The Fiscal Cliff deal may be (mostly) behind us, but its effects are working their way into our economy. Not only are stocks up nicely, but there's some spending in store that's designed to stimulate our economy: infrastructure spending.
From roads and bridges and railways that we rely on to get us from point A to B ... to pipelines and electrical grids that move power to even the remotest parts of the country ... infrastructure can be big business for the companies that are building or repairing it.
But the United States isn't the only country spending big bucks to goose its economy.
China Railways Growing Faster
Than a Speeding Bullet Train
The Chinese Railway Ministry announced plans to spend $104 billion in 2012 to expand its already massive national railway system.
That's a 30% increase over what China spent on railroads last year.
China's railway system is already huge. At the end of 2012, 60,000 miles of railroad lines were in operation, which includes an amazing 5,800 miles of high-speed bullet trains.
The Chinese high-speed trains are amazing. For example, the Beijing-to-Shanghai train—distance-wise, that's about the same trip as going from Milwaukee to Dallas—can be made in less than five hours.
If you've traveled by train in the U.S., you know that you're not always in for the most-comfortable ride. But take a look at the style in which Chinese passengers can travel ...
Heading to Tianjin, in northern China
And it is cheap. The cheapest ticket on that route is about $70, which is about half the price of what a two-hour airplane ticket would cost for a similar trip.
But for $270, you could get a business-class seat that is very similar to business class on an airplane—with fully reclining leather seats, a personal video screen with touch-screen controls, and a server to bring you food and drinks.
Connecting a Continent (or Two)
China has ambitious plans for its high-speed railway system. It plans to ultimately expand its high-speed rail lines south to Singapore and west toward India, Russia, Germany and even France!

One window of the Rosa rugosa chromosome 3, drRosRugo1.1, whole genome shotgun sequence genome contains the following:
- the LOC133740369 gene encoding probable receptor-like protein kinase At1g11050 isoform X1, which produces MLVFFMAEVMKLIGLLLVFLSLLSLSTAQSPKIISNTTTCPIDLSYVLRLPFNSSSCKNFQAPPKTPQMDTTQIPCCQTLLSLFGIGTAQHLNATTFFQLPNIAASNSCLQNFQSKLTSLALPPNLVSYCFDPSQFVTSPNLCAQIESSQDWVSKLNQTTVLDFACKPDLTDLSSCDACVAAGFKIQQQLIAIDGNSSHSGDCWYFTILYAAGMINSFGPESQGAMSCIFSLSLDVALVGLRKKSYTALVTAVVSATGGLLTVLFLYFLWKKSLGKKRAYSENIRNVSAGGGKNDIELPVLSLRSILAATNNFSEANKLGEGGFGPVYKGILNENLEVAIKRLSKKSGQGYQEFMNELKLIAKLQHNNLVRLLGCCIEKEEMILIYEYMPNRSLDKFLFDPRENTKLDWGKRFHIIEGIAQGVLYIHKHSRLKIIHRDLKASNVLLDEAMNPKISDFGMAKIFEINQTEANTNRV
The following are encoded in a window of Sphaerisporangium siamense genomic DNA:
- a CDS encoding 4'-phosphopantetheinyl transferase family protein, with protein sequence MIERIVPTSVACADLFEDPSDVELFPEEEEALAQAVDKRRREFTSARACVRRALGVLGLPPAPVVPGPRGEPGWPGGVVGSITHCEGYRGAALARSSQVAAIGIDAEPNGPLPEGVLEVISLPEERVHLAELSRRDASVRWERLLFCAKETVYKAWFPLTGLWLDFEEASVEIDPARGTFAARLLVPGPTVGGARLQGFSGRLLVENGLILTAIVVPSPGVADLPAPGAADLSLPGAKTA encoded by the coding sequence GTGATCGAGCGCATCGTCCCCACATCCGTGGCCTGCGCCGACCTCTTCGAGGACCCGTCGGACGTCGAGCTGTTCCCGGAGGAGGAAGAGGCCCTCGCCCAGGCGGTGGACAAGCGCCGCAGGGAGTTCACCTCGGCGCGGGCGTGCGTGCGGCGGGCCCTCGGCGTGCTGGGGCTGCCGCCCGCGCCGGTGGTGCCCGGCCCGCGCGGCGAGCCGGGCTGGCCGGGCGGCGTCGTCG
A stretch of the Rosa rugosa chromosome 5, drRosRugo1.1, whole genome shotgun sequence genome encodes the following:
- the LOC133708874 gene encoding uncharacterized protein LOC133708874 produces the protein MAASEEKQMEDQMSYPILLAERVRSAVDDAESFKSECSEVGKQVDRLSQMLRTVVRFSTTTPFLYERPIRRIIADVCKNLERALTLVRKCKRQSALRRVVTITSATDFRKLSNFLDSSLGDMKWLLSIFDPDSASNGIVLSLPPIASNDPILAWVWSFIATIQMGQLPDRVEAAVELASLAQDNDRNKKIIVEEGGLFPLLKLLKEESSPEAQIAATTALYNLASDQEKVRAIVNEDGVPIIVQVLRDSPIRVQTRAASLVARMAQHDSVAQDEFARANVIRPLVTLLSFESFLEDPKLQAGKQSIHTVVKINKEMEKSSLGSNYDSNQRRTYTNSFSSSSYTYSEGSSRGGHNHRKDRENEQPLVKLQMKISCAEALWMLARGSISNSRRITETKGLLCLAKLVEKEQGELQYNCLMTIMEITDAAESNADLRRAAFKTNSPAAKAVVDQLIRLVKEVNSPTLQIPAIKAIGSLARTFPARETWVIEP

That is a huge amount of capital spending, and somebody is going to make billions of dollars from this great railroad-building boom.
How can you profit from this railroad boom? One winner will be China Railway Construction, which is the largest railroad construction company in China.
The company, by the way, is majority-owned by the Chinese government. So who do you think will be awarded most of those construction contracts?
China Railway Construction trades on the Hong Kong Stock Exchange under the symbol 1186, and is currently trading for around $1.25 a share (in U.S. dollars). Yep, just a little more than one buck!
You don't have to visit overseas exchanges to be able to trade on them!
As an investor, I think it's important to be ready and able to buy stocks on both domestic and foreign exchanges. But if you're not yet comfortable with putting money to work on an overseas exchange like Hong Kong's, you don't have to miss out.
You can also buy China Railway Construction on the U.S. over-the-counter market under the symbol CWYCF for close to the same price per share.
I'm not suggesting that you rush out and buy this stock. As always, timing is everything so you should wait for my buy signal in The Asian Century.
However, my goal is to open your eyes to an ocean of dynamic, rapidly growing, profitable investment opportunities that can be found across the Pacific Ocean ... and traded right here at home.
P.S. China is gobbling up energy as quickly as it can get its hands on it. And one place they might be getting it from in large quantities in the future is right here in the U.S.!
At my friend Sean Brodrick's recent Global Energy Summit, a stellar panel of industry experts detailed the surprising energy trends in store for 2013 and beyond ... PLUS how you can profit from them.
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01-25-2013 11:05 AM